At Maternity Worldwide we recognise the complexity and interlinking nature of the many different factors which can prevent women and girls from being able to access high quality maternal and family planning care. Our integrated maternal health approach draws on the Three Delays Model* which recognises the different barriers women face in achieving the timely and effective medical care needed to prevent deaths occurring in pregnancy and childbirth.
The model identifies three groups of factors which may stop women and girls accessing the levels of maternal health care which they need:
Phase 1: Delay in decision to seek care
- Low status of women
- Poor understanding of complications and risk factors in pregnancy and of when medical interventions are needed
- Previous poor experience of health care
- Acceptance of maternal death
- Financial implications
Phase 2: Delay in reaching care
- Distance to health centres and hospitals
- Availability of and cost of transportation
- Poor roads
- Geography e.g. mountainous terrain, rivers
Phase 3: Delay in receiving adequate health care
- Poor facilities and lack of medical supplies
- Inadequately trained and poorly motivated medical staff
- Inadequate referral systems
How We Use the Three Delays Model
Maternity Worldwide has a rigorous needs assessment framework based on the Three Delays Model. When we begin work in a new area or country we use this framework to identify which of these factors are impacting on maternal mortality and maternal health.
Depending on local circumstances our approach will include several of the following elements:
- Providing women with the opportunity to set up their own businesses, enabling them to increase their financial independence and their status in the community.
- Facilitating delivery of health promotion information in the community so that women and their partners can identify warning signs for when they need to access different levels of maternal health services. We provide family planning information so women can better space their pregnancies and have control over the number of children they have.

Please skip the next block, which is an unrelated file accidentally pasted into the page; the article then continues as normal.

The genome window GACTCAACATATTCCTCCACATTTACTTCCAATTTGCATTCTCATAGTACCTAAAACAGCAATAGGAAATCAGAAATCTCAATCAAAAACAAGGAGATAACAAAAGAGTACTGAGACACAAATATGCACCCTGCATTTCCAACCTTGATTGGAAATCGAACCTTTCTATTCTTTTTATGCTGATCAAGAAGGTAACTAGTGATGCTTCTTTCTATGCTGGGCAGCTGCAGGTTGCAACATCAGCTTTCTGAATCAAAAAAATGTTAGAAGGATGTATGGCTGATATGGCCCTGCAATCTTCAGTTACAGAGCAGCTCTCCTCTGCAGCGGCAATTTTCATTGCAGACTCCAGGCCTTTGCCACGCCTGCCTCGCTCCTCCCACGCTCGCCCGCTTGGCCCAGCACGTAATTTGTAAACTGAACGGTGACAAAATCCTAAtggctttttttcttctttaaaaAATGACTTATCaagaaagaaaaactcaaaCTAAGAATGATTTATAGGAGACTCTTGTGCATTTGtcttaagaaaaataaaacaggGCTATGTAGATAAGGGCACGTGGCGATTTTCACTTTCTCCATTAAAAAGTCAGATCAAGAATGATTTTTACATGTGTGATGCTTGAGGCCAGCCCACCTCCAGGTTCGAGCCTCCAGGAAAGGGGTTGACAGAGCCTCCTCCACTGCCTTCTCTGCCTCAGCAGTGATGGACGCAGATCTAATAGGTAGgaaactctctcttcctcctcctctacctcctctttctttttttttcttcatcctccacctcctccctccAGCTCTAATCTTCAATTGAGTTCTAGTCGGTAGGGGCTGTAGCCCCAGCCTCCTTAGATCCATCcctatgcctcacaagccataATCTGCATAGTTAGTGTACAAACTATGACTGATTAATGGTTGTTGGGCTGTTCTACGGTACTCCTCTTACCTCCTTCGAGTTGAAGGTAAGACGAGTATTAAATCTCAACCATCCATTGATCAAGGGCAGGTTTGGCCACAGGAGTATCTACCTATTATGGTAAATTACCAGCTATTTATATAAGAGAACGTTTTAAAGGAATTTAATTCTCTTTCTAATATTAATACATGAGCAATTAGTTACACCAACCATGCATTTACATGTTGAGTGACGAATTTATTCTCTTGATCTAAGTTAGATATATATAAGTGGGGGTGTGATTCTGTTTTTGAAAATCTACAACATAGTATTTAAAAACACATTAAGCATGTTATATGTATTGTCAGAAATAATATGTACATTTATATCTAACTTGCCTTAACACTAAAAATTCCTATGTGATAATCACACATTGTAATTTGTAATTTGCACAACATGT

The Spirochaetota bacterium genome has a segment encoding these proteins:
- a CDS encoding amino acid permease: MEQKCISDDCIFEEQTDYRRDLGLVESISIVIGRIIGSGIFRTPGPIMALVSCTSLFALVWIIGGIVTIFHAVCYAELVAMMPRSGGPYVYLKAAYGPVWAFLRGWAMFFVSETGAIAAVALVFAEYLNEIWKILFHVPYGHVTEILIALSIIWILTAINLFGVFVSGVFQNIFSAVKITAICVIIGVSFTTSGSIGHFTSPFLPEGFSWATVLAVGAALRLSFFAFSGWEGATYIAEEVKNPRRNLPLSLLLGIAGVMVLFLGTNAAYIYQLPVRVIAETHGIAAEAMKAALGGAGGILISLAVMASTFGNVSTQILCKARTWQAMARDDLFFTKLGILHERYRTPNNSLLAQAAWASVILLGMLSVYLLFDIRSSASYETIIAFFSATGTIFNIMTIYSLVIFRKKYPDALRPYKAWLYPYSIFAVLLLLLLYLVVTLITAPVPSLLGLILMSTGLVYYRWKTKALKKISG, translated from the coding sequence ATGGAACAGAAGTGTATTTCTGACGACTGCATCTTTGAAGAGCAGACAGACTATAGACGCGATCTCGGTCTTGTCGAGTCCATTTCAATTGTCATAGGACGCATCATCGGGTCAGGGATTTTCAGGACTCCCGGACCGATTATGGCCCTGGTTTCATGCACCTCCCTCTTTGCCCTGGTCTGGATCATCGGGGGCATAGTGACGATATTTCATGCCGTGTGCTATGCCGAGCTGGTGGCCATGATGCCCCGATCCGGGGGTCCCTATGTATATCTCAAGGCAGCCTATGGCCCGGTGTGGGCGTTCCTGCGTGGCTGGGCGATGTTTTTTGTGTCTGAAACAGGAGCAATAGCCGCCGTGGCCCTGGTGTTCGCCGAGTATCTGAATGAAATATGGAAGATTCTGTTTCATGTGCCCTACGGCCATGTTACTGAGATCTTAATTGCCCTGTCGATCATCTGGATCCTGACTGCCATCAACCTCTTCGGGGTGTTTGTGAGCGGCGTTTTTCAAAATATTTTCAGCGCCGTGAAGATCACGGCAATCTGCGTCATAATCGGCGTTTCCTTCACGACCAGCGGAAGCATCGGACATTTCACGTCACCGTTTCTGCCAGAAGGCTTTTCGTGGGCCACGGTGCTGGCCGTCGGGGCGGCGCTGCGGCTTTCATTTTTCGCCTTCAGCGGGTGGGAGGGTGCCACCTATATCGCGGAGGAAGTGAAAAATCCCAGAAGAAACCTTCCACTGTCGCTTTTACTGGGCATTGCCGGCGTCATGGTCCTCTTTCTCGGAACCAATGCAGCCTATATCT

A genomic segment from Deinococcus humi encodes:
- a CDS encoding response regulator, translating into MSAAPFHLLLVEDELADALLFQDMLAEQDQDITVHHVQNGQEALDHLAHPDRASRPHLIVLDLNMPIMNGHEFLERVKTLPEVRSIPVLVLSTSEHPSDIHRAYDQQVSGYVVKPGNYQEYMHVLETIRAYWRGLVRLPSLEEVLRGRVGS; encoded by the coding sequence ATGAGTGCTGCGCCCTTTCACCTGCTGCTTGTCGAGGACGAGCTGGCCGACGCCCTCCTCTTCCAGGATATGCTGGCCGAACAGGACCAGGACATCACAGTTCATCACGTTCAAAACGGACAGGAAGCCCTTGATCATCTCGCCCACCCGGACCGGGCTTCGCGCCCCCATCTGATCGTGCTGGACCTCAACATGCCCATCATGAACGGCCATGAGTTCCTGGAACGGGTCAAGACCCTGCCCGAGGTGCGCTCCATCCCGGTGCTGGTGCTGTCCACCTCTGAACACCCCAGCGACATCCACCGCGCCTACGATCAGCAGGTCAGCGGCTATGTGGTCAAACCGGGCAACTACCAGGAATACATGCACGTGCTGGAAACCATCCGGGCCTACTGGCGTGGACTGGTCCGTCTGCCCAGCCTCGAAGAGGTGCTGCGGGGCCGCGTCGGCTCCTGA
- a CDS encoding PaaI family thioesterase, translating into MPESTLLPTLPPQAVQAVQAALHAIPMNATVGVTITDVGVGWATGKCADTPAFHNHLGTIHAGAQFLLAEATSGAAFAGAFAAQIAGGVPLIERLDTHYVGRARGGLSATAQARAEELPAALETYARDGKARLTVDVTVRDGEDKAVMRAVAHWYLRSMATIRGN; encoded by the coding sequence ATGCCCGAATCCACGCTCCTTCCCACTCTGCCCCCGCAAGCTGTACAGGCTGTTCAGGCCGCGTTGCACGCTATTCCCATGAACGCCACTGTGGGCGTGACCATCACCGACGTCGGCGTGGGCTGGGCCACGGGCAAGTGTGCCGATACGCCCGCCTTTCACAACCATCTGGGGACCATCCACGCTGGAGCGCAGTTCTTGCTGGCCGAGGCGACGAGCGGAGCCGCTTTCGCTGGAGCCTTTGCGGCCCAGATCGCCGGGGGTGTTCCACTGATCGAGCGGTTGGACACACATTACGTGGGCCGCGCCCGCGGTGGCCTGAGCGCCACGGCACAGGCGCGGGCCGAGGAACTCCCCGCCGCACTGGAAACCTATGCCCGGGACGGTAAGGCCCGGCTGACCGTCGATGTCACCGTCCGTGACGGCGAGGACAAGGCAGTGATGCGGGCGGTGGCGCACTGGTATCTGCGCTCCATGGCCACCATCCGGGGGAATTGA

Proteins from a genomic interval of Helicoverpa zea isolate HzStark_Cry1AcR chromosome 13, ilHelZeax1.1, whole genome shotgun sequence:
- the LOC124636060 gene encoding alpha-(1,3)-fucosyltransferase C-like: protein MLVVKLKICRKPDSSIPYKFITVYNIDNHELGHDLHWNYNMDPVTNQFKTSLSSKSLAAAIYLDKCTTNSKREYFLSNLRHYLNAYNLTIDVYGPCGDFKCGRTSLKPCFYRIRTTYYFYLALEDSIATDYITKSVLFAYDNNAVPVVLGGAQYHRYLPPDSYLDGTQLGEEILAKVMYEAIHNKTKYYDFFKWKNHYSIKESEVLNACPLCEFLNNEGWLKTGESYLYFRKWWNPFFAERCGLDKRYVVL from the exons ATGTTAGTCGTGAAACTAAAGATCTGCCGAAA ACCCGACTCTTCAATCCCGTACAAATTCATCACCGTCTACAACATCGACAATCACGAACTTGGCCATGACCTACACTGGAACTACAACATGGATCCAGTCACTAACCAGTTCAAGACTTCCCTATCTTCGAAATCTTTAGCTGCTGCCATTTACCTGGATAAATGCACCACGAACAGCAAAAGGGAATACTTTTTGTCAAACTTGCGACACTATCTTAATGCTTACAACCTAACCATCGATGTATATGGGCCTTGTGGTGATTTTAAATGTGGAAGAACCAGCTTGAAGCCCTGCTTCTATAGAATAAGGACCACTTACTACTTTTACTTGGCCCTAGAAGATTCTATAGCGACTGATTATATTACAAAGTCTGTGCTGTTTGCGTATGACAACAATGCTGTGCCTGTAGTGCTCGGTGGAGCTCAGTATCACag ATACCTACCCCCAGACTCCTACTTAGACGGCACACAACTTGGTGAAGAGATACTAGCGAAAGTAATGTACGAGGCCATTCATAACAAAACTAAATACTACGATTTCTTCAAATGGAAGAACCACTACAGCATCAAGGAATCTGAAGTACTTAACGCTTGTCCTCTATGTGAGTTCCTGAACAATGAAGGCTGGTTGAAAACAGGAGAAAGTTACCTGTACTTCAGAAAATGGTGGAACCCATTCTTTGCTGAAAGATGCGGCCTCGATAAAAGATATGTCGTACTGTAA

- Assessing transport issues and developing effective methods of ensuring that women can reach the level of care they need to enable them to give birth safely.
- Training doctors, nurses and midwives so that they can provide high quality, skilled maternal health care in the community.
- Providing support to upgrade health centre buildings and, where needed, medical equipment and medicines.
We then work with local partners to develop and implement an effective and sustainable programme of activities to address the barriers to accessing maternal health care. We use this as the basis for the implementation of our integrated maternal health approach and for measuring the success of our work.
Our work empowers women so that they can exercise their own choices and enables them to access the services they need to give birth safely
The emphasis of all our work is on engaging in genuine and lasting partnerships with local communities to provide high quality and sustainable maternal health services which are universally and easily accessible. Community involvement and engagement is central to our work. Maternity Worldwide is a secular organisation and so has no religious affiliations. We recognise that faith based organisations often play a leading role in providing health services particularly in the very poorest regions. We are happy to work alongside any partners who share our values and vision.
For all of our projects we begin by involving local communities and particularly seeking the views of the women and girls who will be using the maternal health services. We work closely with key stakeholders who may include local and central government, other charities and aid providers working in the locality (including, faith based organisations) and other decision makers. From the beginning we engage key partners through establishing an overall Steering Group to oversee the work and additional working groups for specific activities e.g. Women’s Income Generation Groups. This helps to increase the capacity and skills of local partners so they can take over management of activities and ensure sustainability of the work so that the lives of women and girls continue to be saved.
*Thaddeus S, Maine D. Too far to walk: maternal mortality in context. Soc Sci Med 1994; 38: 1091-1110